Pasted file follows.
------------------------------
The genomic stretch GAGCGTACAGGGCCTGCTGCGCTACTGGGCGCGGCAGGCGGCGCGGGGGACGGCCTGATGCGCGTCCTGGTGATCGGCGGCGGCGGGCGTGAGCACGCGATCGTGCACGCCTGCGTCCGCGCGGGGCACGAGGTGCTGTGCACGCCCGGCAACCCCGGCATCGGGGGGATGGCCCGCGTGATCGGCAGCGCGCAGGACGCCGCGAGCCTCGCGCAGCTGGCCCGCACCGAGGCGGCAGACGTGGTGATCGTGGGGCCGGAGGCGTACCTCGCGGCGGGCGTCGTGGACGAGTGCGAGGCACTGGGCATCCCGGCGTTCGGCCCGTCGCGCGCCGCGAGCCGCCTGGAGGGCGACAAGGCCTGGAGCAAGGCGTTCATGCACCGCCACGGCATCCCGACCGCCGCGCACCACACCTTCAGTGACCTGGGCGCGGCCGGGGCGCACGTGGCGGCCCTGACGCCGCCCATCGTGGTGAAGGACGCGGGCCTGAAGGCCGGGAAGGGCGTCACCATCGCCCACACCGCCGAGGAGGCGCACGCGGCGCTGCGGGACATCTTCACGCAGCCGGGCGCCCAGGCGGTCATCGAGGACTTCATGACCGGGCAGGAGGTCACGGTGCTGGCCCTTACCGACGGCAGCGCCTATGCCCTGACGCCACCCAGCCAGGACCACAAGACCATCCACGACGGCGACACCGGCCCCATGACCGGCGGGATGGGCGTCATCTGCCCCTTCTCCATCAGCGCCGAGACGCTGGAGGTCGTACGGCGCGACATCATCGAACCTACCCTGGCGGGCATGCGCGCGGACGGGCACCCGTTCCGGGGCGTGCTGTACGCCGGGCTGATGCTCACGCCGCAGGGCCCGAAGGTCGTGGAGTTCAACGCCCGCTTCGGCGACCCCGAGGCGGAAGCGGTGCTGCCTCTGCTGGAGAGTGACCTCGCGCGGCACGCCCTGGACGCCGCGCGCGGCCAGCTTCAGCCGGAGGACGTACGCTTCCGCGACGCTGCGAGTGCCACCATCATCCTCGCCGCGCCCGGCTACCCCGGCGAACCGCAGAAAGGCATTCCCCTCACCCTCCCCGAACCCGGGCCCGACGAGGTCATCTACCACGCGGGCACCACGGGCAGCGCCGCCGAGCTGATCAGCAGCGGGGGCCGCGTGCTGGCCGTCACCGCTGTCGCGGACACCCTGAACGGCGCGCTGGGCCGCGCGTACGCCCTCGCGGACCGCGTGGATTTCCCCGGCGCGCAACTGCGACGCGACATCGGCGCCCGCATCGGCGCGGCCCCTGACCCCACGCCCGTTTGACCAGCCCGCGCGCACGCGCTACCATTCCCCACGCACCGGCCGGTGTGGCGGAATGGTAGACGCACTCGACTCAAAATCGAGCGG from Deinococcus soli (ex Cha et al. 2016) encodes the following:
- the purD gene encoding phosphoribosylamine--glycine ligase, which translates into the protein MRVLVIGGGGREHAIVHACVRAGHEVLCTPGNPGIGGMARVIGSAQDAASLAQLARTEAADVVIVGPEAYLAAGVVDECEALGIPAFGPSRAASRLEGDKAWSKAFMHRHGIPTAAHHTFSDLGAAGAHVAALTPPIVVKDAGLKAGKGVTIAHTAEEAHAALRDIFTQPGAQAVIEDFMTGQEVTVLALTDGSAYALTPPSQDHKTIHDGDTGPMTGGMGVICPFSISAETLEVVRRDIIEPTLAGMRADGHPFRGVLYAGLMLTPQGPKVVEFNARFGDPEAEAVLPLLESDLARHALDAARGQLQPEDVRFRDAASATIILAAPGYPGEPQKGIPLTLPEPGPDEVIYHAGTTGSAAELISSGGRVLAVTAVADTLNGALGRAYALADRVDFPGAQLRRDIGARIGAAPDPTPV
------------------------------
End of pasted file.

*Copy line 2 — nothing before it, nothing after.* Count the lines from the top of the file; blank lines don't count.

- the purD gene encoding phosphoribosylamine--glycine ligase, which translates into the protein MRVLVIGGGGREHAIVHACVRAGHEVLCTPGNPGIGGMARVIGSAQDAASLAQLARTEAADVVIVGPEAYLAAGVVDECEALGIPAFGPSRAASRLEGDKAWSKAFMHRHGIPTAAHHTFSDLGAAGAHVAALTPPIVVKDAGLKAGKGVTIAHTAEEAHAALRDIFTQPGAQAVIEDFMTGQEVTVLALTDGSAYALTPPSQDHKTIHDGDTGPMTGGMGVICPFSISAETLEVVRRDIIEPTLAGMRADGHPFRGVLYAGLMLTPQGPKVVEFNARFGDPEAEAVLPLLESDLARHALDAARGQLQPEDVRFRDAASATIILAAPGYPGEPQKGIPLTLPEPGPDEVIYHAGTTGSAAELISSGGRVLAVTAVADTLNGALGRAYALADRVDFPGAQLRRDIGARIGAAPDPTPV